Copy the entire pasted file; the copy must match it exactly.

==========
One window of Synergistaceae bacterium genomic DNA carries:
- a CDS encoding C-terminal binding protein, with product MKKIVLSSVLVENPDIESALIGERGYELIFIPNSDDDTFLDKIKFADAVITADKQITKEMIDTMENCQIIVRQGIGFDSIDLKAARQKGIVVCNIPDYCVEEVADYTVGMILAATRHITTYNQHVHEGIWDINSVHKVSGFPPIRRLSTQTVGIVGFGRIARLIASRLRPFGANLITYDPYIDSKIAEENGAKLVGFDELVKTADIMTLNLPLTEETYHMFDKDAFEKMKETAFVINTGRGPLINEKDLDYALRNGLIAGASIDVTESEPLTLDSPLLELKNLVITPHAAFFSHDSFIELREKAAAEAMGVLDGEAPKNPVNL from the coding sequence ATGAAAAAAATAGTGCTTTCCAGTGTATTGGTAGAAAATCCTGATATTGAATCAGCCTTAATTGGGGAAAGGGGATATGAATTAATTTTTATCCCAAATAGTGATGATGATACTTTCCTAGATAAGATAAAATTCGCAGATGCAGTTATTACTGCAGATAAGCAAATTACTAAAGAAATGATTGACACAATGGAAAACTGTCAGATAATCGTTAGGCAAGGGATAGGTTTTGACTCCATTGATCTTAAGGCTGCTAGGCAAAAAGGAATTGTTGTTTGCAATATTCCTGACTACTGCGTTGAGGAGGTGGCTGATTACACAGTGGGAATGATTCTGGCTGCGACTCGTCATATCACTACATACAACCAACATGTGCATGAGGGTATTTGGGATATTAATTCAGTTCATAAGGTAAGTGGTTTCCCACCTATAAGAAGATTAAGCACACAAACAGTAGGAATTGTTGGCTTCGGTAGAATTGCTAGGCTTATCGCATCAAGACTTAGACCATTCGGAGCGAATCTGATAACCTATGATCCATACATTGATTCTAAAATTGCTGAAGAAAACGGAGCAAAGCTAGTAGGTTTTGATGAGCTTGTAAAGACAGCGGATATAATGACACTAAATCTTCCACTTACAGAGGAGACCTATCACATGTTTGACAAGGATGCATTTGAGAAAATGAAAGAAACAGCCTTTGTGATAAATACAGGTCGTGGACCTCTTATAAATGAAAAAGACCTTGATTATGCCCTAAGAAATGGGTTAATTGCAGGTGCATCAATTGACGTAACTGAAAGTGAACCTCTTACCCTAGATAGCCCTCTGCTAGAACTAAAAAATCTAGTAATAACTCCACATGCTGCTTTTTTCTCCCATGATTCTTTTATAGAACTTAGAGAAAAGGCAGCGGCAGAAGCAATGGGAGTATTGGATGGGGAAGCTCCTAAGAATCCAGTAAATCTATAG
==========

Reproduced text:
One window of Synergistaceae bacterium genomic DNA carries:
- a CDS encoding C-terminal binding protein, with product MKKIVLSSVLVENPDIESALIGERGYELIFIPNSDDDTFLDKIKFADAVITADKQITKEMIDTMENCQIIVRQGIGFDSIDLKAARQKGIVVCNIPDYCVEEVADYTVGMILAATRHITTYNQHVHEGIWDINSVHKVSGFPPIRRLSTQTVGIVGFGRIARLIASRLRPFGANLITYDPYIDSKIAEENGAKLVGFDELVKTADIMTLNLPLTEETYHMFDKDAFEKMKETAFVINTGRGPLINEKDLDYALRNGLIAGASIDVTESEPLTLDSPLLELKNLVITPHAAFFSHDSFIELREKAAAEAMGVLDGEAPKNPVNL from the coding sequence ATGAAAAAAATAGTGCTTTCCAGTGTATTGGTAGAAAATCCTGATATTGAATCAGCCTTAATTGGGGAAAGGGGATATGAATTAATTTTTATCCCAAATAGTGATGATGATACTTTCCTAGATAAGATAAAATTCGCAGATGCAGTTATTACTGCAGATAAGCAAATTACTAAAGAAATGATTGACACAATGGAAAACTGTCAGATAATCGTTAGGCAAGGGATAGGTTTTGACTCCATTGATCTTAAGGCTGCTAGGCAAAAAGGAATTGTTGTTTGCAATATTCCTGACTACTGCGTTGAGGAGGTGGCTGATTACACAGTGGGAATGATTCTGGCTGCGACTCGTCATATCACTACATACAACCAACATGTGCATGAGGGTATTTGGGATATTAATTCAGTTCATAAGGTAAGTGGTTTCCCACCTATAAGAAGATTAAGCACACAAACAGTAGGAATTGTTGGCTTCGGTAGAATTGCTAGGCTTATCGCATCAAGACTTAGACCATTCGGAGCGAATCTGATAACCTATGATCCATACATTGATTCTAAAATTGCTGAAGAAAACGGAGCAAAGCTAGTAGGTTTTGATGAGCTTGTAAAGACAGCGGATATAATGACACTAAATCTTCCACTTACAGAGGAGACCTATCACATGTTTGACAAGGATGCATTTGAGAAAATGAAAGAAACAGCCTTTGTGATAAATACAGGTCGTGGACCTCTTATAAATGAAAAAGACCTTGATTATGCCCTAAGAAATGGGTTAATTGCAGGTGCATCAATTGACGTAACTGAAAGTGAACCTCTTACCCTAGATAGCCCTCTGCTAGAACTAAAAAATCTAGTAATAACTCCACATGCTGCTTTTTTCTCCCATGATTCTTTTATAGAACTTAGAGAAAAGGCAGCGGCAGAAGCAATGGGAGTATTGGATGGGGAAGCTCCTAAGAATCCAGTAAATCTATAG